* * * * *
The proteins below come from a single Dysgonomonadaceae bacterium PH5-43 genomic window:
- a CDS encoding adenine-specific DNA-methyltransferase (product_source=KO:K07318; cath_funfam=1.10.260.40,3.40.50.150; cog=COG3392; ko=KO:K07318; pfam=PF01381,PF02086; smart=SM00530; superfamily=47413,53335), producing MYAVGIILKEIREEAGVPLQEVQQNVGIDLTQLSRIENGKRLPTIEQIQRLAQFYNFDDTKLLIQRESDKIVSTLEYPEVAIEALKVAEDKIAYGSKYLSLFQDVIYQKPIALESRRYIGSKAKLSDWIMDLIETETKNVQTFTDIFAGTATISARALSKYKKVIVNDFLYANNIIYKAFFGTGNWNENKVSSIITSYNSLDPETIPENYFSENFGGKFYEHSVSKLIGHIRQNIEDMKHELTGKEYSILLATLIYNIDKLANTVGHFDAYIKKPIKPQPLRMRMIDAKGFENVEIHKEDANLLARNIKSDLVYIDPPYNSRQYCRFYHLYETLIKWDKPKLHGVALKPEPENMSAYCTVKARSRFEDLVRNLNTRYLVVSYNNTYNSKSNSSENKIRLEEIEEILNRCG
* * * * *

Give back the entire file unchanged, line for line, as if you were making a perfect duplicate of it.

The proteins below come from a single Dysgonomonadaceae bacterium PH5-43 genomic window:
- a CDS encoding adenine-specific DNA-methyltransferase (product_source=KO:K07318; cath_funfam=1.10.260.40,3.40.50.150; cog=COG3392; ko=KO:K07318; pfam=PF01381,PF02086; smart=SM00530; superfamily=47413,53335), producing MYAVGIILKEIREEAGVPLQEVQQNVGIDLTQLSRIENGKRLPTIEQIQRLAQFYNFDDTKLLIQRESDKIVSTLEYPEVAIEALKVAEDKIAYGSKYLSLFQDVIYQKPIALESRRYIGSKAKLSDWIMDLIETETKNVQTFTDIFAGTATISARALSKYKKVIVNDFLYANNIIYKAFFGTGNWNENKVSSIITSYNSLDPETIPENYFSENFGGKFYEHSVSKLIGHIRQNIEDMKHELTGKEYSILLATLIYNIDKLANTVGHFDAYIKKPIKPQPLRMRMIDAKGFENVEIHKEDANLLARNIKSDLVYIDPPYNSRQYCRFYHLYETLIKWDKPKLHGVALKPEPENMSAYCTVKARSRFEDLVRNLNTRYLVVSYNNTYNSKSNSSENKIRLEEIEEILNRCG